Anyone who has been around SitePoint the past 5 or 6 years is likely well acquainted with the debate over the merits of spec work in the graphic design field — work done by graphic designers without the guarantee of pay. SitePoint is squarely in the middle of the spec work debate due to spin-off site 99designs, which is the web’s largest graphic design contest marketplaces, and a frequent target of the vocal ‘no-spec’ community. This morning at the South by Southwest Interactive festival in Austin, Texas, the debate came to a head at a panel session titled “Is Spec Work Evil? The Online Creative Community Speaks.”
Unfortunately, I missed the panel — instead I was attending a film festival panel (film being an industry in which one of the most popular paths of entry is via spec work). I followed the spec session via Twitter, where the debate was very intense, and via a great write up on Rebecca Caroe’s blog. Even though I didn’t attend the panel, I have some opinions on spec work that I wanted to share here.
A few disclaimers before I begin. First, I am no longer employed by SitePoint, and am not being compensated for this post. Second, I used to co-own a graphic design contest site that competed with 99designs (actually, it was before 99designs was spun out of SitePoint’s Marketplace), but I sold that site two years ago. Third, I have been around SitePoint since 2003, first as a member and moderator of the forums, and then an employee, and as such I was around for the impetus of the graphic design contest concept and have watched it grow first hand.
The argument against spec work generally goes something like this: spec work is unprofessional, leads to low quality results, poor (or non-existent) client/designer relationships, and devalues the entire process. There’s a good overview of the general argument over at no-spec.com. In theory, these arguments make a lot of sense, but in practice, I don’t really see it playing out.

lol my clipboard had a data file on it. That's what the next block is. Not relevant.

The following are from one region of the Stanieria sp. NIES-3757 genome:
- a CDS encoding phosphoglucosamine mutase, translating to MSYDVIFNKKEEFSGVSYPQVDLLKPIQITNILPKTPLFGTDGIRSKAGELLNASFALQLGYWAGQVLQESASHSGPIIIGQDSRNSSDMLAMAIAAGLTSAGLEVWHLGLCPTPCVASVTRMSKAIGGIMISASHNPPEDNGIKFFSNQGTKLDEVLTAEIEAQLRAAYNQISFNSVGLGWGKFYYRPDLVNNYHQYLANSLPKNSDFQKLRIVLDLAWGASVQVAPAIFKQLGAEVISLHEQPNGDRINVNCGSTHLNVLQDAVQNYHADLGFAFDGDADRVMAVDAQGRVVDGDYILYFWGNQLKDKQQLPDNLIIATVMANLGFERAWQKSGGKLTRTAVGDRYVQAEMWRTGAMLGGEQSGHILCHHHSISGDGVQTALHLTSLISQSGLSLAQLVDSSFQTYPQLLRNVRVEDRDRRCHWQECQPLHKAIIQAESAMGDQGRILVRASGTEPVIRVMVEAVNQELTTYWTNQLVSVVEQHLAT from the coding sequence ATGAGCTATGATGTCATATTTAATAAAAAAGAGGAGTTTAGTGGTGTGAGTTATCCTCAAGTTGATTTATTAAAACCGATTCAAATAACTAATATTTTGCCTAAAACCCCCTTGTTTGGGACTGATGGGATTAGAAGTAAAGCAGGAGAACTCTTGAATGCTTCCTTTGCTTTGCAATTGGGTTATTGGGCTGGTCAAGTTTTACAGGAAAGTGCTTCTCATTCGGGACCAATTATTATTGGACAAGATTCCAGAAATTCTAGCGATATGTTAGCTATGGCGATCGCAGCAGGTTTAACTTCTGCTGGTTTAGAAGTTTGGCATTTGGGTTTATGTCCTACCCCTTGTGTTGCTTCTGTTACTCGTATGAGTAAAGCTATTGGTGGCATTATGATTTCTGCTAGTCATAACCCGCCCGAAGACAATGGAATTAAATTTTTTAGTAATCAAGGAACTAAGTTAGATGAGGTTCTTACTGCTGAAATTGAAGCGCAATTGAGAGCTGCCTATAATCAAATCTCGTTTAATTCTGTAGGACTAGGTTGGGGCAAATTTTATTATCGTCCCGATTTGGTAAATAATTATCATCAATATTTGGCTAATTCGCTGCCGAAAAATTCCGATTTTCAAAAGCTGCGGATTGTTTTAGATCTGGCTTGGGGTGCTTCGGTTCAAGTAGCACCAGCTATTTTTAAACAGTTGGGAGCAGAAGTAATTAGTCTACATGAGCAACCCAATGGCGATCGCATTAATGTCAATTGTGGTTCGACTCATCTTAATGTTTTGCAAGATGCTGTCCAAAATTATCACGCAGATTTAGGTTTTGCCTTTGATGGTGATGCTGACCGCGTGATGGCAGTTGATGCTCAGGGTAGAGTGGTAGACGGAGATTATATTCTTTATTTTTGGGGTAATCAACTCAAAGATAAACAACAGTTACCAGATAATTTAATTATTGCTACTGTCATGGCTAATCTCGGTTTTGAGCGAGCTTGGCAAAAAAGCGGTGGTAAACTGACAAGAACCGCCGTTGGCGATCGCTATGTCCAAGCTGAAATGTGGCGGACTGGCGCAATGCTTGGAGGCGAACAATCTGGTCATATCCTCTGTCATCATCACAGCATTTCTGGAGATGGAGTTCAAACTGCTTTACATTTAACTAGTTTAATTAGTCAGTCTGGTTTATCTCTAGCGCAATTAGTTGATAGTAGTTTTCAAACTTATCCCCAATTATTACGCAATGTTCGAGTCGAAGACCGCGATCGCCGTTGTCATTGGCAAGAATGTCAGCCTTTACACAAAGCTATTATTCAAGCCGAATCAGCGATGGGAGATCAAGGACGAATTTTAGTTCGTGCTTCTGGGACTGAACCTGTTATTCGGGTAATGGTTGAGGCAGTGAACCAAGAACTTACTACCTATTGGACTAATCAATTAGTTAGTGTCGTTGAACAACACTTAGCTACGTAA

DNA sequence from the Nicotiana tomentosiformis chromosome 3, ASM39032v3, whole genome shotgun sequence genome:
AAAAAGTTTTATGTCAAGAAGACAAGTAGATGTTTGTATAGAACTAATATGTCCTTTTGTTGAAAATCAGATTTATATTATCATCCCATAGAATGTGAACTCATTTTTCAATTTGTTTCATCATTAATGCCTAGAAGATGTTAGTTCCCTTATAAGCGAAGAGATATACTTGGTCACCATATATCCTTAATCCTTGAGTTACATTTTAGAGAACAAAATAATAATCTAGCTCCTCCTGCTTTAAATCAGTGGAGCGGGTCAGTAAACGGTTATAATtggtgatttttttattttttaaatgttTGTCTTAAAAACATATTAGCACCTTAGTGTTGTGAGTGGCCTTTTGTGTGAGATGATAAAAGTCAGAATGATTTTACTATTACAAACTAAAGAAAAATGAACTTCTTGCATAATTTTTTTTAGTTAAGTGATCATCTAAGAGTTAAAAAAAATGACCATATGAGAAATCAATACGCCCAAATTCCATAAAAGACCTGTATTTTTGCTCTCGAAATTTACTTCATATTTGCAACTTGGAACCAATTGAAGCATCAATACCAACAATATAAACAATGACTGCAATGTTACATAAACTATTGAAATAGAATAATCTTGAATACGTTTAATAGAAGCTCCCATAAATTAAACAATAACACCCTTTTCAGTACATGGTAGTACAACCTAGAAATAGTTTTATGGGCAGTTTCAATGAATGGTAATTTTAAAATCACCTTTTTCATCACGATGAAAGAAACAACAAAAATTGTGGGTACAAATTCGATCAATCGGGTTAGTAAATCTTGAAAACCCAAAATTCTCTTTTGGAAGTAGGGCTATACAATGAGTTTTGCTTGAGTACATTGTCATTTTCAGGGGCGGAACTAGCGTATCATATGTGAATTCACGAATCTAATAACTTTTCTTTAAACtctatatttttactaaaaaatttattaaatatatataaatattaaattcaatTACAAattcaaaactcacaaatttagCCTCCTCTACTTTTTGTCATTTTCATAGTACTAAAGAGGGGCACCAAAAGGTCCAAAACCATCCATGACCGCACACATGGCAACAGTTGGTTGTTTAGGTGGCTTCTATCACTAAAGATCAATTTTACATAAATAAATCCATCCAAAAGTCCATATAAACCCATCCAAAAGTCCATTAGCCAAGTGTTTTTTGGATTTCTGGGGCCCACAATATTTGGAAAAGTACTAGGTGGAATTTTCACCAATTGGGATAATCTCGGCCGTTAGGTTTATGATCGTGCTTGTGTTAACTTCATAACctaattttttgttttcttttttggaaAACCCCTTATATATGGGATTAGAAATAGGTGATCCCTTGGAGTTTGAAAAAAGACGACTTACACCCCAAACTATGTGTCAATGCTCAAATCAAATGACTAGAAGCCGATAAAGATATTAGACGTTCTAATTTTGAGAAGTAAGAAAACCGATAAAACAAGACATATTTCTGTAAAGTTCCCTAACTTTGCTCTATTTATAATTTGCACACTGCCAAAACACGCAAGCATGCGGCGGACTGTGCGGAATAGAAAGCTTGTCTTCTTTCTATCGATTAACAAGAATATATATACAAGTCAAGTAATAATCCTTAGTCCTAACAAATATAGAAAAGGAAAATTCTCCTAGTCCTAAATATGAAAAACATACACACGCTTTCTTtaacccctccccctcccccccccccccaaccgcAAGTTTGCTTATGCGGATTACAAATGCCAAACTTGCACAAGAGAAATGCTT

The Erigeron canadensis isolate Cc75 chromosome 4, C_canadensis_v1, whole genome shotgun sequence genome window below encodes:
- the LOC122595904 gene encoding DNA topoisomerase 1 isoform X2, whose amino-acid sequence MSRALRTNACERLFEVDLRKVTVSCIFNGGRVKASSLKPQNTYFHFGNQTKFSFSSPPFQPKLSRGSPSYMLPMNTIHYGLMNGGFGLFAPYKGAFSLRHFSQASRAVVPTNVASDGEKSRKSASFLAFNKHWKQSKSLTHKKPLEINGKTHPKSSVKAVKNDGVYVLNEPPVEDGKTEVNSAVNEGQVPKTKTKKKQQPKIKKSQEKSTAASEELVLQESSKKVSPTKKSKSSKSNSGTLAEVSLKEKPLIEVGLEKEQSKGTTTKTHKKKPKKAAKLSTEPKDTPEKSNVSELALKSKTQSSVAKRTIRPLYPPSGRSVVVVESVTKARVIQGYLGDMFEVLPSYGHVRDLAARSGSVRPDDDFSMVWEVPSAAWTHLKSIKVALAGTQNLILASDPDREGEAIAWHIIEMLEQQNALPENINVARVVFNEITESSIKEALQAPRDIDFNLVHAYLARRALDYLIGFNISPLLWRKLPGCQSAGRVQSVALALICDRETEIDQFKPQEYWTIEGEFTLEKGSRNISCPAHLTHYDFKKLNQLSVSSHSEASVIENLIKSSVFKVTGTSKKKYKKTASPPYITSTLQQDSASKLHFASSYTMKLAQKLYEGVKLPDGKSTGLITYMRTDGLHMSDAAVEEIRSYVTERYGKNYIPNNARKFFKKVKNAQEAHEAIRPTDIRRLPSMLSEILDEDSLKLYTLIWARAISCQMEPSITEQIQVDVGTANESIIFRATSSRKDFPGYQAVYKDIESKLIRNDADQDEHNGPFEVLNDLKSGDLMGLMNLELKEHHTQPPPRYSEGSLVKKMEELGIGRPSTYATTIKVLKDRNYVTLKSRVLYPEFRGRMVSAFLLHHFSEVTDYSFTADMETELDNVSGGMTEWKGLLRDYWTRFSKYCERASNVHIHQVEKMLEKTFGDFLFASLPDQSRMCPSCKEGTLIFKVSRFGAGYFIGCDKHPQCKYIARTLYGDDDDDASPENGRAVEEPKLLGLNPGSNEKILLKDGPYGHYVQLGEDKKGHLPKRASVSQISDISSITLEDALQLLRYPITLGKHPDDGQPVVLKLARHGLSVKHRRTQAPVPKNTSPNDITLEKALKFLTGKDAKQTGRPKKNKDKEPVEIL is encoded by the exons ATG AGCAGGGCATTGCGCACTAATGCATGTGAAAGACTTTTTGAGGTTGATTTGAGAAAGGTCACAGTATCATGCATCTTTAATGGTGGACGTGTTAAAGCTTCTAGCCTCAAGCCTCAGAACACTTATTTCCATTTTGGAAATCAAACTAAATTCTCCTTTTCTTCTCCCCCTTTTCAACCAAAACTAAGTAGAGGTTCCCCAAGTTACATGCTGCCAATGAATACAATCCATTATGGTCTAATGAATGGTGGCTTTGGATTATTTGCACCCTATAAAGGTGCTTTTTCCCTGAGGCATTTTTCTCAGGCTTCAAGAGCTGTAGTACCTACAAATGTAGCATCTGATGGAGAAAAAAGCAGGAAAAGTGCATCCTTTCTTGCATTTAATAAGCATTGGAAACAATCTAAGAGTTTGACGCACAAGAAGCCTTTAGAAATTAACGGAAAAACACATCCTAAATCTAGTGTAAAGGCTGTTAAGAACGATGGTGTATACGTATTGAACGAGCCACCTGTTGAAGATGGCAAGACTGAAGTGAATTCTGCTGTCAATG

Spec work may be dominated by amateur designers (though I’m not quite so sure), but the talent level is high. A quick perusal of the contests currently running at 99designs reveals entries that range from bad to good to great. Certainly there is at times a high noise to signal ratio due to the fact that design contests are open and anyone can enter, but there is definitely high quality, very professional work being done.
Further, I know many talented designers and not one of them who is actively promoting their availability is hurting for work. In fact, many designers I know have a bigger workload than they can handle and have had to turn away projects — even in this economy. Nor has anyone I know needed to lower their rates to compete with sites like 99designs — some of my friends have actually raised their rates over the past year as their workloads increased. So if designers participating in spec-based design contests or doing other types of spec work isn’t hurting those that don’t, where’s the beef? The market is clearly big enough to support both approaches.
That said, I know a good number of designers participating on contests sites that report to me the following:
- Spec contests offer a way for new or amateur designers to gain experience working for real clients. Designing to a client’s specifications is not something you can learn in school, and building a resume from scratch is hard. Contest sites give designers a place to work on real projects, and receive constructive client feedback that enables them to get better. In that respect, does spec work differ that much from an uncompensated internship? Do no-spec advocates also recommend against taking unpaid internships? I’d be curious to hear the answer.